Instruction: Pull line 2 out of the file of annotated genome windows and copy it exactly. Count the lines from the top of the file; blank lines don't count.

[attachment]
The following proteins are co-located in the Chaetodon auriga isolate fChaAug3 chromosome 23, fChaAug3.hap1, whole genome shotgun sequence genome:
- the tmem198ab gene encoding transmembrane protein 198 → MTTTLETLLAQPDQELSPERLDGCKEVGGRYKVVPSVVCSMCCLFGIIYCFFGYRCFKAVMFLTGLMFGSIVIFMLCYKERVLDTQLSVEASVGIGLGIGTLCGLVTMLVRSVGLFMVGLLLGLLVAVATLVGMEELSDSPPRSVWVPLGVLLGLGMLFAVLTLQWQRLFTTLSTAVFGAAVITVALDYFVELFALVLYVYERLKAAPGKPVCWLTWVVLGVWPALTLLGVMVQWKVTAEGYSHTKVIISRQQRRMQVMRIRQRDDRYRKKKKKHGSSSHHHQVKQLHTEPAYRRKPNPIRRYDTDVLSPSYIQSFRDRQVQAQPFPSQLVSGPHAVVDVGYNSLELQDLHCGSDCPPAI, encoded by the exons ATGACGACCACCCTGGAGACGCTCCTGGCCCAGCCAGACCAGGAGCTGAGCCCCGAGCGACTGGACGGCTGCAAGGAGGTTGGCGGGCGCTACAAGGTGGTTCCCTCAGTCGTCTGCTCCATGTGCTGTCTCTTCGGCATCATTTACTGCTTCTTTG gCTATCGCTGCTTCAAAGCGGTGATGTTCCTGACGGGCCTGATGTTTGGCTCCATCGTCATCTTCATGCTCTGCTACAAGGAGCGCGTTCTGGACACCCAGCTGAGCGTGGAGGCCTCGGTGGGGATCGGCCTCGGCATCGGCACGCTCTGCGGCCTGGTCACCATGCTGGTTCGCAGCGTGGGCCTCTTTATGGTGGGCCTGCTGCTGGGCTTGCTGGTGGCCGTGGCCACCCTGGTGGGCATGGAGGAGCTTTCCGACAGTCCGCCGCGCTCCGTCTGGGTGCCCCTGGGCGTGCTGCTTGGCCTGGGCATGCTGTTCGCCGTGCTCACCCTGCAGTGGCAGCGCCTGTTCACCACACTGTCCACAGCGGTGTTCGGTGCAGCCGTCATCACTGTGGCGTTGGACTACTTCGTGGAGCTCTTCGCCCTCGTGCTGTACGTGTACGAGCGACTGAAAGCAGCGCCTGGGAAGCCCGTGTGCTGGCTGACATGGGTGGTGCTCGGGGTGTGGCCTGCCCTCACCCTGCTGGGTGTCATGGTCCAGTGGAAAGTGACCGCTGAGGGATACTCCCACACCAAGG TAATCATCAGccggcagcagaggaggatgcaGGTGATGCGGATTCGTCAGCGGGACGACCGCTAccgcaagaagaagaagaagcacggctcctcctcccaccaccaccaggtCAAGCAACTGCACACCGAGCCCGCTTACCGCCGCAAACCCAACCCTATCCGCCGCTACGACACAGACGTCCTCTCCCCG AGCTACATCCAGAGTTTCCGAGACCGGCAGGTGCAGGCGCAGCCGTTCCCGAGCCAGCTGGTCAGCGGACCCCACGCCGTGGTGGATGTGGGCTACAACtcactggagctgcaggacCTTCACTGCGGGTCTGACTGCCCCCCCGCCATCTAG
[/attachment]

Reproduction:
- the tmem198ab gene encoding transmembrane protein 198 → MTTTLETLLAQPDQELSPERLDGCKEVGGRYKVVPSVVCSMCCLFGIIYCFFGYRCFKAVMFLTGLMFGSIVIFMLCYKERVLDTQLSVEASVGIGLGIGTLCGLVTMLVRSVGLFMVGLLLGLLVAVATLVGMEELSDSPPRSVWVPLGVLLGLGMLFAVLTLQWQRLFTTLSTAVFGAAVITVALDYFVELFALVLYVYERLKAAPGKPVCWLTWVVLGVWPALTLLGVMVQWKVTAEGYSHTKVIISRQQRRMQVMRIRQRDDRYRKKKKKHGSSSHHHQVKQLHTEPAYRRKPNPIRRYDTDVLSPSYIQSFRDRQVQAQPFPSQLVSGPHAVVDVGYNSLELQDLHCGSDCPPAI, encoded by the exons ATGACGACCACCCTGGAGACGCTCCTGGCCCAGCCAGACCAGGAGCTGAGCCCCGAGCGACTGGACGGCTGCAAGGAGGTTGGCGGGCGCTACAAGGTGGTTCCCTCAGTCGTCTGCTCCATGTGCTGTCTCTTCGGCATCATTTACTGCTTCTTTG gCTATCGCTGCTTCAAAGCGGTGATGTTCCTGACGGGCCTGATGTTTGGCTCCATCGTCATCTTCATGCTCTGCTACAAGGAGCGCGTTCTGGACACCCAGCTGAGCGTGGAGGCCTCGGTGGGGATCGGCCTCGGCATCGGCACGCTCTGCGGCCTGGTCACCATGCTGGTTCGCAGCGTGGGCCTCTTTATGGTGGGCCTGCTGCTGGGCTTGCTGGTGGCCGTGGCCACCCTGGTGGGCATGGAGGAGCTTTCCGACAGTCCGCCGCGCTCCGTCTGGGTGCCCCTGGGCGTGCTGCTTGGCCTGGGCATGCTGTTCGCCGTGCTCACCCTGCAGTGGCAGCGCCTGTTCACCACACTGTCCACAGCGGTGTTCGGTGCAGCCGTCATCACTGTGGCGTTGGACTACTTCGTGGAGCTCTTCGCCCTCGTGCTGTACGTGTACGAGCGACTGAAAGCAGCGCCTGGGAAGCCCGTGTGCTGGCTGACATGGGTGGTGCTCGGGGTGTGGCCTGCCCTCACCCTGCTGGGTGTCATGGTCCAGTGGAAAGTGACCGCTGAGGGATACTCCCACACCAAGG TAATCATCAGccggcagcagaggaggatgcaGGTGATGCGGATTCGTCAGCGGGACGACCGCTAccgcaagaagaagaagaagcacggctcctcctcccaccaccaccaggtCAAGCAACTGCACACCGAGCCCGCTTACCGCCGCAAACCCAACCCTATCCGCCGCTACGACACAGACGTCCTCTCCCCG AGCTACATCCAGAGTTTCCGAGACCGGCAGGTGCAGGCGCAGCCGTTCCCGAGCCAGCTGGTCAGCGGACCCCACGCCGTGGTGGATGTGGGCTACAACtcactggagctgcaggacCTTCACTGCGGGTCTGACTGCCCCCCCGCCATCTAG